I get asked for this advice often so I’m writing this post to direct all who ask.
- Where Can You Find A Complete List Of Camps? Nowadays, Nowhere. Eurobasket.com used to publish a full list right here — this is where I found every camp I’ve ever been to — but they smelled the scent of money and now charge organizations $150 USD just to list their camp (very bad idea by Eurobasket, losing their stronghold on being the only place to go for overseas players, just to make a few extra bucks). Many organizations and good camps are not paying this fee — it’s a snowball effect, because as each one chooses not to, the less credible Eurobasket’s listings become — which makes it harder for you, the player, to find a good camp. You will have to do some more digging now to find camps. I have listed the camps I’ve been to here but there are more, of course. Your best bet, in my opinion, is to go by word of mouth — ask you college coach to ask around, contact former players from your school who have been overseas. If/when you do find a prospective camp, use this guide for vetting them. It is your money and time, after all.
- This Is Still Basketball. Nothing Special. You have played plenty of basketball if you are at this stage. And you’ve probably tried out, successfully, for teams before. A pro camp is higher stakes, no doubt, and this is probably your first time paying to try out for a team. But it’s still just basketball. Same sized ball, same rules. The hoop is still ten feet above the floor. A layup is still two points and a free throw is still one point. A foul is still a foul. On the court, you are playing the game you’ve always played. Nothing changes.
- Show Up And Be Prepared. Simply put, be in-shape and ready to play basketball. Pro camps may be new to you, but it’s still played on a basketball court with a basketball — you’re plenty familiar with those. There are no special rules that get rolled out or new dimensions to the playing area or anything like that — it’s basketball. You’re playing basketball against other human beings. If you can play, there will be no surprises at a camp. If you can’t play, you can’t hide. Period.
- Be Seen And Not Heard Off The Court. The first pro camp I ever attended was only two days long. On the first night, a bunch of players, being in Orlando for the first time (like I was too), wanted to explore the club scene while there, and from what I heard, they did. It is highly unlikely that you can land a job on a pro team strictly by your conduct off the court. But you damn sure can lose a job with your conduct off the court. This is a business trip so treat it like one. If you don’t know what “business trip” means, follow this blueprint: Go to every camp function, and when they’re over, go to your hotel room and sit your ass down. There’s nothing wrong with sightseeing, but make sure it does not interfere with your camp schedule. No nightclubs, no drinking, no girl-chasing. You can do that all year at home; can you discipline yourself for three days to begin or advance your career? Is it worth it? And if you do choose to do any of that, do it out of the sight of any camp or pro team staff attending. That would be dumb.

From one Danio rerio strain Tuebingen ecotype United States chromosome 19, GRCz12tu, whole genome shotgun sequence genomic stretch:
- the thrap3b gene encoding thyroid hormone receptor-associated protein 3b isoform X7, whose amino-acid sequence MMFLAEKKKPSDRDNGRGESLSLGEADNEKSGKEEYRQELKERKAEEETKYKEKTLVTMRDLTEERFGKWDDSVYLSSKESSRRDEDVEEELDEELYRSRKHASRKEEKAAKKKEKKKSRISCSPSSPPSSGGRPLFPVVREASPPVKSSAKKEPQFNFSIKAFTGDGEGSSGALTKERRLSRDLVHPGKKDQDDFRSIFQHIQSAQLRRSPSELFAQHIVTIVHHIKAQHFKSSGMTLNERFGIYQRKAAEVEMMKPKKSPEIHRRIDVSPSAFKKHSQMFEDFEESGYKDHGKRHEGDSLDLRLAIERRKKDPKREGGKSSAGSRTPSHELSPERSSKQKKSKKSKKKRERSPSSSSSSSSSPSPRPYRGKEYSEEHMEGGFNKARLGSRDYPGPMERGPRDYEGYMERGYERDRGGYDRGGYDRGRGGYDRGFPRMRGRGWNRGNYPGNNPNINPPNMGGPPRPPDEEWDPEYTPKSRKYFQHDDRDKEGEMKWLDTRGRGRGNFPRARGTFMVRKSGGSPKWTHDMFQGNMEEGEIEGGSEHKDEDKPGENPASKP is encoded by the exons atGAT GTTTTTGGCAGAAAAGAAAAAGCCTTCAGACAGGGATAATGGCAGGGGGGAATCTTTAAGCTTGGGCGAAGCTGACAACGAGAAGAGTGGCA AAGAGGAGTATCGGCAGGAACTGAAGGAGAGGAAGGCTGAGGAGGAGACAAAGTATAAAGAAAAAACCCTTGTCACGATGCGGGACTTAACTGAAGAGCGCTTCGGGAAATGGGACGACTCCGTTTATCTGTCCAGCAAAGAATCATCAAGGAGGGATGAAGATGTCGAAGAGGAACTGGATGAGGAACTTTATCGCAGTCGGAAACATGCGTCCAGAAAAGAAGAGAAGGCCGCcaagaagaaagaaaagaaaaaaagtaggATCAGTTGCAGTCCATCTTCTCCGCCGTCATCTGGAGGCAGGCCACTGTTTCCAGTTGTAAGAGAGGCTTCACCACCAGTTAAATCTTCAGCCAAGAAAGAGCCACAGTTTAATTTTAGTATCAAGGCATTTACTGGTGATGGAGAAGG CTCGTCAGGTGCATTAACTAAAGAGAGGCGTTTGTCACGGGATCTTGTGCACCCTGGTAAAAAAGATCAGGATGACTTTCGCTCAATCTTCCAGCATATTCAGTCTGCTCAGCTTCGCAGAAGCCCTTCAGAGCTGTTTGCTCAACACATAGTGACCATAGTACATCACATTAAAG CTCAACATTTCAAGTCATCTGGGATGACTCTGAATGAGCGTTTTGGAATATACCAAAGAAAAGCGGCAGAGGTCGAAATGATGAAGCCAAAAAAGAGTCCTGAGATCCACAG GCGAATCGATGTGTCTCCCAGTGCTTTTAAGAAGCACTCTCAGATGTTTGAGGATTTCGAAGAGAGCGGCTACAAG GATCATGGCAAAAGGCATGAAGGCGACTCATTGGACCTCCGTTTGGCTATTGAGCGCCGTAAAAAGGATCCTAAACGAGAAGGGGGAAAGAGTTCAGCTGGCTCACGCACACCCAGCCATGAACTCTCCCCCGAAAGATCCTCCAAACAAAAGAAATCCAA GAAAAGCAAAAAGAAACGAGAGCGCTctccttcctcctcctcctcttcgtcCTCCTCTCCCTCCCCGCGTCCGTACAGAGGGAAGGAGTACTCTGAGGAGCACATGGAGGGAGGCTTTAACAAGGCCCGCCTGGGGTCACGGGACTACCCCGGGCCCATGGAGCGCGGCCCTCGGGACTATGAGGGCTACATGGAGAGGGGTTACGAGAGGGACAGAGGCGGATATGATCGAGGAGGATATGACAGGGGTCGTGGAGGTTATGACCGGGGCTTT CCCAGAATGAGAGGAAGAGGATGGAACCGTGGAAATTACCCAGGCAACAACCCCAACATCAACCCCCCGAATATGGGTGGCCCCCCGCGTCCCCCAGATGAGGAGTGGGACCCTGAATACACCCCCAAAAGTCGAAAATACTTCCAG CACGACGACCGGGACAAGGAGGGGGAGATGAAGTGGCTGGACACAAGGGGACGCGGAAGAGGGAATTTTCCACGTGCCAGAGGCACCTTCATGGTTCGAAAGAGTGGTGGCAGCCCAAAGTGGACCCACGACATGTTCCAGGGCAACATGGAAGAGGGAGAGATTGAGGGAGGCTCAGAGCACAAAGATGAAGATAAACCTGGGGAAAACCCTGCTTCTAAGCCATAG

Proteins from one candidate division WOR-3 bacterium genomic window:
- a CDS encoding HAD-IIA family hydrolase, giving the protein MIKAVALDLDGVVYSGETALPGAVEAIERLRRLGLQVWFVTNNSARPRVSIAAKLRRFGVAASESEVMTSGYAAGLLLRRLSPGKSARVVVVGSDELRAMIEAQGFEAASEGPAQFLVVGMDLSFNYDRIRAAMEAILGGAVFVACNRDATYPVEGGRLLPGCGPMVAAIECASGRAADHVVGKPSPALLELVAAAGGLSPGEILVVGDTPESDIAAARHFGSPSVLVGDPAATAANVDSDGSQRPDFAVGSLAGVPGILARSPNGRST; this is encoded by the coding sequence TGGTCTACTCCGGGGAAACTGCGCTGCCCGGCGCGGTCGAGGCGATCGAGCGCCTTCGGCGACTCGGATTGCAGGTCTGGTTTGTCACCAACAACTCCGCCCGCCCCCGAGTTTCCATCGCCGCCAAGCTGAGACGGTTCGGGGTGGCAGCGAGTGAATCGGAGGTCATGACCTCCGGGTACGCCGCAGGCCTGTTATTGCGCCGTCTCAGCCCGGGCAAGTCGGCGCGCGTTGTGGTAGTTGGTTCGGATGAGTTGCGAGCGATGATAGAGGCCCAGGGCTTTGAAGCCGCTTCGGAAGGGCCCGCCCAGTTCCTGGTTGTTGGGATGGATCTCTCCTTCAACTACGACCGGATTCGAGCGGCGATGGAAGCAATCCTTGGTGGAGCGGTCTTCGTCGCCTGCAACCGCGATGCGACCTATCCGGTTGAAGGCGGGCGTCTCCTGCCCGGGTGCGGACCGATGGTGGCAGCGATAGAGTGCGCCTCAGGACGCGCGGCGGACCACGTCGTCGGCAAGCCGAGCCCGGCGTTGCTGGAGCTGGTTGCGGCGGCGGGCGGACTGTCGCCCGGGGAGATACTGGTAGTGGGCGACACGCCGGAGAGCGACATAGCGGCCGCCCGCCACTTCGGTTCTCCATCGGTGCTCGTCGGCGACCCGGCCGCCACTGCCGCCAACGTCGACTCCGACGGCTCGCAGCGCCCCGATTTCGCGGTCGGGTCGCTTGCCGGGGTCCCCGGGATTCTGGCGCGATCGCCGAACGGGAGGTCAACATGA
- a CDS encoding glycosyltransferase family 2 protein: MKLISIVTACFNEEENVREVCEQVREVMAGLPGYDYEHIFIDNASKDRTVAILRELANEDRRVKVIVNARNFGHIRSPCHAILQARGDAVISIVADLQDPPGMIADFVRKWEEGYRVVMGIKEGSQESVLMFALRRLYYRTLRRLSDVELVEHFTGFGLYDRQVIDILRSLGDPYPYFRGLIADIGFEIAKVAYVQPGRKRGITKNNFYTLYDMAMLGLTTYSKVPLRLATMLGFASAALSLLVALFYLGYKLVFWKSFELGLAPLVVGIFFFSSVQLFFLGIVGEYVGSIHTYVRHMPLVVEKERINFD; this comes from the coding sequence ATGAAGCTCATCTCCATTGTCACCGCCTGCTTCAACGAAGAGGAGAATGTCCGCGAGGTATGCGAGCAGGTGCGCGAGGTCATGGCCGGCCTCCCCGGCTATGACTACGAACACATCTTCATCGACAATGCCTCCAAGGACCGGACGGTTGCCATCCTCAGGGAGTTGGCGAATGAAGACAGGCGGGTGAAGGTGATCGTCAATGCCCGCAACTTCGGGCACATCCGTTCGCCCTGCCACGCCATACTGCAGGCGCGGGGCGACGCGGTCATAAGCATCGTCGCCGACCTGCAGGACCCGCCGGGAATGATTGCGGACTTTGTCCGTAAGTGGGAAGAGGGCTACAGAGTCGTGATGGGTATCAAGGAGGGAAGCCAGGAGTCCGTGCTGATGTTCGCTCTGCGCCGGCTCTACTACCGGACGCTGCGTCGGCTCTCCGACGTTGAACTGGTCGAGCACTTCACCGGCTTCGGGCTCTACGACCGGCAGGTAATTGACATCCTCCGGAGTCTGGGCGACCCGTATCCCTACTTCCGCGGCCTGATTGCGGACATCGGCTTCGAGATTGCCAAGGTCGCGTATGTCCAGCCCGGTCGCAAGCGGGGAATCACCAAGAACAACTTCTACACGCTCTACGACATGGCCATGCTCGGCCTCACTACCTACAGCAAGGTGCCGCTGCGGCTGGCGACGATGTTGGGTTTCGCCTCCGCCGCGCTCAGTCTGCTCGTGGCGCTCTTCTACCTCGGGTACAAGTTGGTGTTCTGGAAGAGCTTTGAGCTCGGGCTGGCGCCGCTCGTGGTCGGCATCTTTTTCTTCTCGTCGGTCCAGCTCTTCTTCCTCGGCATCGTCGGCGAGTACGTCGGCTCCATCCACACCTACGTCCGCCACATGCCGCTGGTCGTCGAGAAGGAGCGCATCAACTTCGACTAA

- Stand Out. What are you good at in basketball (if you cannot answer this — why are you attending a camp???)? Do that as best you can. Make people remember you. No one needs to tell you how — if you’re attending a professional camp, you must feel you’re good in some way, shape or form. Show people why.
- Stay In Your Lane. The absolute dumbest thing you could possibly do is try to do something you’re incapable of and kill your chances in one fell swoop. Do you shoot threes? No? Then don’t shoot that shit. Are you an open-court ball handler? No? Then pick the damn ball up and get it to your ball handlers. One you-know-that’s-not-yuor-game play can undo all of your hard work. Be the player you are and nothing more.
- Tolerate Teammates. You will have bad teammates who simply cannot play at this level. You will have teammates who are planning to shoot every time (and will masterfully execute that plan). You’ll have loudmouth teammates who have some instruction or tip for everyone, every time down the floor. Don’t let any of these teammates get to you — they won’t be your teammates 7 days from now, and the coaches are watching. Focus on the task at hand and do what you came to do. Be where you should be on the floor. Take your shots. By all means, play defense. Your teammates were who they were before they got there. Let them be them and worry about you.
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